He chuckled. “She does give that impression, doesn’t she?” The humor drained away as quickly as it had come. “I hear there was a fatality today.”

“Yeah. Massif says one of the firefighters had part of the floor give under him while they were clearing the second floor.” Absently, I rubbed at the back of my neck. “Just bad luck.”

“This Firestarter guy has killed now,” Dawson said. He wave off the beginning of my objection. “An accident, sure, but you and I both know that in the long run that’s not going to matter as much as the fact that someone died because of his crime. You people are going to be twice as focused on catching him, and he’s most likely going to have fewer qualms about endangering people with his next fire. So far, he’s been careful to light them at times when fewer people were likely to get hurt. Now he’s going to escalate.”

“If you ask me, he’s already escalating.” But the Senator was right. Even today, the Firestarter hadn’t touched off the blaze until part of Firehouse 10 was out responding to another fire. He was being cautious, but that might not last. “Still, I don’t see how it’s your job to warn me about the risks of doing mine.”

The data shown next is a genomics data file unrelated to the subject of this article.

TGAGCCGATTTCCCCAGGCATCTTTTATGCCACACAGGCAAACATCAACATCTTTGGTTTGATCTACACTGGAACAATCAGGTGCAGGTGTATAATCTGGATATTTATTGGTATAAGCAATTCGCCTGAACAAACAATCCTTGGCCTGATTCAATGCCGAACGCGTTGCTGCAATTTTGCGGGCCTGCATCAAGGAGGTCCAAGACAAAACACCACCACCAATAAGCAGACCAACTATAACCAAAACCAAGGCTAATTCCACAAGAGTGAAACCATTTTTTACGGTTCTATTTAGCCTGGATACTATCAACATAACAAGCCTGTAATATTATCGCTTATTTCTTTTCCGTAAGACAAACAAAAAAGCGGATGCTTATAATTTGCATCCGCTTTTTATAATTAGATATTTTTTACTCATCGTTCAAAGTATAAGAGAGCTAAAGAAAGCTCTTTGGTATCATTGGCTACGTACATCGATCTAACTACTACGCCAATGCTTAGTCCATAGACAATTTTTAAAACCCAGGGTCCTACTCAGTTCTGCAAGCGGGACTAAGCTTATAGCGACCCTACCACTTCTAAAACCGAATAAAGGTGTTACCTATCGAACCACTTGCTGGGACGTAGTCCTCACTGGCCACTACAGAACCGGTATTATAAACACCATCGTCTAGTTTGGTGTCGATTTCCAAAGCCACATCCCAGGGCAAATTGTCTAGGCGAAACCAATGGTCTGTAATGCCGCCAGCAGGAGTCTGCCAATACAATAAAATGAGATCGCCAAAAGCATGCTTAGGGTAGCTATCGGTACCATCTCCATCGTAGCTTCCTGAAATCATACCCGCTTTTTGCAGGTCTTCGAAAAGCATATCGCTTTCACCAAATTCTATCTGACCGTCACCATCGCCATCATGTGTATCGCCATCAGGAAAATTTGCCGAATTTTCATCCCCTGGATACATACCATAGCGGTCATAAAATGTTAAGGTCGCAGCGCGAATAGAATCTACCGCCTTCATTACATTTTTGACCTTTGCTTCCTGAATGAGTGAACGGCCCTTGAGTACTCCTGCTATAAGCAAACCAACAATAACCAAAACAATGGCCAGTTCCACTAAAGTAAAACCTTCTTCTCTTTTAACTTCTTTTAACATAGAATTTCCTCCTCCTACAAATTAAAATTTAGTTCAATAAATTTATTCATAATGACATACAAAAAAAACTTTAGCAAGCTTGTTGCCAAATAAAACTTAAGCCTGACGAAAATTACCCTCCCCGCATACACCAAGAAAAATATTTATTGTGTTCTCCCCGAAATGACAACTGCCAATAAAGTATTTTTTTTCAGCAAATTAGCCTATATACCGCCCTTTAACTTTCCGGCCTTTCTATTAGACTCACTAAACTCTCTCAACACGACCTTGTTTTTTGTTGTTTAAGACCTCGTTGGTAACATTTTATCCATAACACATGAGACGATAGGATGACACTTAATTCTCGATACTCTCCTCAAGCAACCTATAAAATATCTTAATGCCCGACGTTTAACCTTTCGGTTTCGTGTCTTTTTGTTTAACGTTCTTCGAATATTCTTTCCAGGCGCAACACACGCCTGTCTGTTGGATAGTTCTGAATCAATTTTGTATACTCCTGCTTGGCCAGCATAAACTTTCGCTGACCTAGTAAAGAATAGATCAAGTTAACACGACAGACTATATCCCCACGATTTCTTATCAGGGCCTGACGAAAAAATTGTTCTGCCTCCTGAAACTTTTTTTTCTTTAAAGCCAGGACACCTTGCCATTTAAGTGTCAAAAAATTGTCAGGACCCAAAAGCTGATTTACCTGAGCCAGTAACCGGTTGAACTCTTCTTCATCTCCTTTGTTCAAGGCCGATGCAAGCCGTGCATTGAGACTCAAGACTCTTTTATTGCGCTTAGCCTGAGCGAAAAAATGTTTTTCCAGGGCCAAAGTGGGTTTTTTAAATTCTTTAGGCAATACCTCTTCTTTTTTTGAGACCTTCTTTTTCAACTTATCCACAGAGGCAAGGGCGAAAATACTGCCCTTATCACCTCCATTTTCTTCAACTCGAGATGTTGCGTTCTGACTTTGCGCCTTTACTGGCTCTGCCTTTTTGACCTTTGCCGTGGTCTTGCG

“It’s not.” He glanced back at the van. “But I’m worried about Teresa. She’s wanted to be a cop all her life, and damn the consequences.”

Unable to resist the urge, I said, “What an unprofessional thing to say.”

Senator Dawson stopped short. “What?”

“Nothing.” I tried to squash the smirk but it slipped out anyway.

“Fine. But you’re right, Teresa isn’t exactly professional about this. Sometimes it seems like she lacks perspective.” He absently fumbled around in his pocket and extracted a pack of cigarettes. “Even Elizabeth was worried that she’d be biting off more than she could chew, and she doesn’t even know what all a job with the Project brings with it.”

“Elizabeth.” I frowned, trying to remember if I’d ever heard the name before. “Your wife?”